We have entered a period of time within the Jewish calendar called “the three weeks”. It begins a downward trajectory from the 17th day of Tammuz, when the outer wall of Jerusalem was breached by the Romans in the year 70 culminating in the destruction of the 2nd Holy Temple on the 9th of Av just three weeks later. Coincidentally, the 1st Holy Temple was destroyed by the Babylonians also on the 9th of Av. One of the more well-known customs during this time period is the absence of weddings.
The Rabbis of yore struggled with the destruction of both Holy Temples on the same date, trying to discern why God’s presence was clearly withdrawn, as God would not have permitted this to happen unless the Israelites angered Him. This reflects an unease by the Rabbis of the Talmud in dealing with military matters, preferring to find Divine causes for events. They cite a story about the wrong guest being invited to a wedding, with the host publicly embarrassing and physically kicking him out the reception, and the ensuing revenge sought by the wronged individual, as the cause of the destruction of the 2nd Holy Temple.
The term that exemplifies this behavior is sin’at chinam, causeless H. One of the biggest challenges of the story is that the Rabbis of Talmud do not offer any reason why the host demonstrates such H against the guest, but perhaps that is also the genius of their story. By offering no background, no cause for such behavior, it becomes causeless. All H is corrosive, rotting us from the inside, until we reach a point of being so infected that we do not even recognize the damage that H has done to us. Causeless H seems to be a form that can be ameliorated, since it lacks a cause and thus the infrastructure that we can build to justify our expressing H to another person. The causeless H of one person to another was sufficient to destroy all of Jerusalem. Alas, throughout history, the Jewish people have been the victims of much causeless H, and we can testify to how corrosive it can be to a society.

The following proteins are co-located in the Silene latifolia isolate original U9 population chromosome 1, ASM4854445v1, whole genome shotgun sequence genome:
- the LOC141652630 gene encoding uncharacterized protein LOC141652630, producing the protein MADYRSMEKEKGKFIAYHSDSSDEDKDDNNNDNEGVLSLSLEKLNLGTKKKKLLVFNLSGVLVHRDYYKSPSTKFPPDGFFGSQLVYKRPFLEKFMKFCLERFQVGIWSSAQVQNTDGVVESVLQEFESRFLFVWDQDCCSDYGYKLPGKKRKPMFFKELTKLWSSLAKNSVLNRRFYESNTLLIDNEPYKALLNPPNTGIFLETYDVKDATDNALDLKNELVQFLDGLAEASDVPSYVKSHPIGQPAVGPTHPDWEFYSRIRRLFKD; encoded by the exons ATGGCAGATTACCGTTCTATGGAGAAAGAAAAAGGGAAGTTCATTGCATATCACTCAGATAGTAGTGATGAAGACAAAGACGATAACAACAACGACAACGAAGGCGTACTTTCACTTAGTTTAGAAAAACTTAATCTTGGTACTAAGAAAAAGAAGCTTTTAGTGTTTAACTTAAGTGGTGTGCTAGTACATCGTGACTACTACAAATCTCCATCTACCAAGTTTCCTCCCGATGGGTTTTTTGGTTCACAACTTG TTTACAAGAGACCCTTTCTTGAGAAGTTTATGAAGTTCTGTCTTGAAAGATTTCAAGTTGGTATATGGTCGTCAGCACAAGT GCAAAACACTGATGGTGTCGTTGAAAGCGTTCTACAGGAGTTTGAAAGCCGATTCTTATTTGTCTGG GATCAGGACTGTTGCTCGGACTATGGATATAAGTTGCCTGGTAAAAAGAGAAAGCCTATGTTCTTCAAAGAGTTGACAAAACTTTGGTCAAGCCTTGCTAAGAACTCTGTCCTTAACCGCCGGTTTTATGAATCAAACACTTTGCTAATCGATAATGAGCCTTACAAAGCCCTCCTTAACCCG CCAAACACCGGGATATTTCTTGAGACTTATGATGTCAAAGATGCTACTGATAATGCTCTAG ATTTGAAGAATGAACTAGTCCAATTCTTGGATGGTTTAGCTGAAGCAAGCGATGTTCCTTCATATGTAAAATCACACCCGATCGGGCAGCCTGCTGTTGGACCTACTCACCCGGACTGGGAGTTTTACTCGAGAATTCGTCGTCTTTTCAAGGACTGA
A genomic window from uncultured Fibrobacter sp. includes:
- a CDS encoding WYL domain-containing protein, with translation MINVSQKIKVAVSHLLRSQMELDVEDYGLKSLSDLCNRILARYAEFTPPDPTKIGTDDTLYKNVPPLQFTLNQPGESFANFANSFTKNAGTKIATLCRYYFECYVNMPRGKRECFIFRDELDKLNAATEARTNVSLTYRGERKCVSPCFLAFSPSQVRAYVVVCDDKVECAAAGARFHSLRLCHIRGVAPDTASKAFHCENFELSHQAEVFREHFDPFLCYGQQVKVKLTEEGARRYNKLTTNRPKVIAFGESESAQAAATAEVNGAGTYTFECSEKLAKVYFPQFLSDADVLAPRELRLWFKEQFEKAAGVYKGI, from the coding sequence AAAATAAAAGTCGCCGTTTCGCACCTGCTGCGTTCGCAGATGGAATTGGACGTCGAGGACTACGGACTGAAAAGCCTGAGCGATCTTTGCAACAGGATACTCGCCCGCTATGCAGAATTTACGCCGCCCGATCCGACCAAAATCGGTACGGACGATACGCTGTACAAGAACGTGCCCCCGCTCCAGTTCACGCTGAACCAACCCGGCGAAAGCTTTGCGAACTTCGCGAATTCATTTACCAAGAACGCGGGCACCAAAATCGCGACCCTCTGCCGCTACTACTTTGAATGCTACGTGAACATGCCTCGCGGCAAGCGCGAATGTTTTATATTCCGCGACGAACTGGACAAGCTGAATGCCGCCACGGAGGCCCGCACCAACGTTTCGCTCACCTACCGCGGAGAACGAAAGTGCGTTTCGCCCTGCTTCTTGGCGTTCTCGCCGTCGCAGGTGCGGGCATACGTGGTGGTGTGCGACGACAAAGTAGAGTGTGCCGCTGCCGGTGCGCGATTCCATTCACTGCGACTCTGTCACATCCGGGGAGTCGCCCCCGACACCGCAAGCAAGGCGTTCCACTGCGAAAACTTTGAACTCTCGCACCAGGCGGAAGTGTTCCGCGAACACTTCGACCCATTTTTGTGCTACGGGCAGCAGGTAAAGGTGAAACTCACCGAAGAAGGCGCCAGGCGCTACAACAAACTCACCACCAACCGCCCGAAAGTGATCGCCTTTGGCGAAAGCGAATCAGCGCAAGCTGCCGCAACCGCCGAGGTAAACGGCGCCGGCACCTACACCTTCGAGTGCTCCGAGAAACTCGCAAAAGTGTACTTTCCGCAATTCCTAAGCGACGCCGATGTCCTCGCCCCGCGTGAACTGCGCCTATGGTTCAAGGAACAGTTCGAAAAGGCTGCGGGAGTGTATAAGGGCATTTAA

Causeless H does not have to exist; we frequently accept it because we don’t know how to cure it. In Hebrew the opposite of sin’at chinam is ahavat chinam, causeless love. What might causeless love be, and how is it expressed? Causeless love is showering goodness upon others for no reason other than because you can. If you have ever been the recipient of causeless love, you know the warm feeling that it brings you, the smile, the uplift. We don’t need “Causeless Love Day”, because that is an artificial attempt to bring something lacking into peoples’ lives. Every single day of our lives should be “Causeless Love Day”, where we treat family, friends and strangers equally lovingly. The list of potential acts would no doubt be immense. I encourage you to think about what simple things you might be able to add to your daily life that expresses causeless love to all those you meet. It will certainly improve your mood as well as the recipient’s, and you will not know the positive impact it makes on anyone’s day, perhaps even stopping a potentially bad event from occurring. Maybe The Beatles were right all along: All you need is love!